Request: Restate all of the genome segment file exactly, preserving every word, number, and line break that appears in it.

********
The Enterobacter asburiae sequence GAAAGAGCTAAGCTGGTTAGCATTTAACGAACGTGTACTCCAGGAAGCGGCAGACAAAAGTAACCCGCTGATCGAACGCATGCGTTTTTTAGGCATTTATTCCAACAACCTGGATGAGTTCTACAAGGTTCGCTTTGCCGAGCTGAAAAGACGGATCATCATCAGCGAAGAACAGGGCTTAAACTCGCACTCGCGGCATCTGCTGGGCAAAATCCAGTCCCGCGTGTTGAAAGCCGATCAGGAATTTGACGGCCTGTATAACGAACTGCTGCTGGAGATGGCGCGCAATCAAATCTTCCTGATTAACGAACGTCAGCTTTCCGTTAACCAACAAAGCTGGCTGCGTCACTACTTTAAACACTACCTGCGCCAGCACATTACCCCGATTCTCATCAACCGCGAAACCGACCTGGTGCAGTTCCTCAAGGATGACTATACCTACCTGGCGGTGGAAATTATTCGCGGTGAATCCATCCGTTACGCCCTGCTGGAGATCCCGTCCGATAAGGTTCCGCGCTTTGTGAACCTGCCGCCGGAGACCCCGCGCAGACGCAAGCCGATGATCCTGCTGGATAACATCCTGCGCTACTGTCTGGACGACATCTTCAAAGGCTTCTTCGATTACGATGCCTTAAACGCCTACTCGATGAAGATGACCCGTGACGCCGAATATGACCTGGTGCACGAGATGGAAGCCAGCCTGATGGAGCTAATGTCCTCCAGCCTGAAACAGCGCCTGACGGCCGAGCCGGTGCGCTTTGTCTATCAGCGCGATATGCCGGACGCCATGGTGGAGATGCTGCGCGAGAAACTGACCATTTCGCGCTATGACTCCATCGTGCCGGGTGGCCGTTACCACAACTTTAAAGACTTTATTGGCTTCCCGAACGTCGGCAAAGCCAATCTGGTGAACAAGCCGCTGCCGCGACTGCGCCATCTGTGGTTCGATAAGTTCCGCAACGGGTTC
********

The Enterobacter asburiae sequence GAAAGAGCTAAGCTGGTTAGCATTTAACGAACGTGTACTCCAGGAAGCGGCAGACAAAAGTAACCCGCTGATCGAACGCATGCGTTTTTTAGGCATTTATTCCAACAACCTGGATGAGTTCTACAAGGTTCGCTTTGCCGAGCTGAAAAGACGGATCATCATCAGCGAAGAACAGGGCTTAAACTCGCACTCGCGGCATCTGCTGGGCAAAATCCAGTCCCGCGTGTTGAAAGCCGATCAGGAATTTGACGGCCTGTATAACGAACTGCTGCTGGAGATGGCGCGCAATCAAATCTTCCTGATTAACGAACGTCAGCTTTCCGTTAACCAACAAAGCTGGCTGCGTCACTACTTTAAACACTACCTGCGCCAGCACATTACCCCGATTCTCATCAACCGCGAAACCGACCTGGTGCAGTTCCTCAAGGATGACTATACCTACCTGGCGGTGGAAATTATTCGCGGTGAATCCATCCGTTACGCCCTGCTGGAGATCCCGTCCGATAAGGTTCCGCGCTTTGTGAACCTGCCGCCGGAGACCCCGCGCAGACGCAAGCCGATGATCCTGCTGGATAACATCCTGCGCTACTGTCTGGACGACATCTTCAAAGGCTTCTTCGATTACGATGCCTTAAACGCCTACTCGATGAAGATGACCCGTGACGCCGAATATGACCTGGTGCACGAGATGGAAGCCAGCCTGATGGAGCTAATGTCCTCCAGCCTGAAACAGCGCCTGACGGCCGAGCCGGTGCGCTTTGTCTATCAGCGCGATATGCCGGACGCCATGGTGGAGATGCTGCGCGAGAAACTGACCATTTCGCGCTATGACTCCATCGTGCCGGGTGGCCGTTACCACAACTTTAAAGACTTTATTGGCTTCCCGAACGTCGGCAAAGCCAATCTGGTGAACAAGCCGCTGCCGCGACTGCGCCATCTGTGGTTCGATAAGTTCCGCAACGGGTTC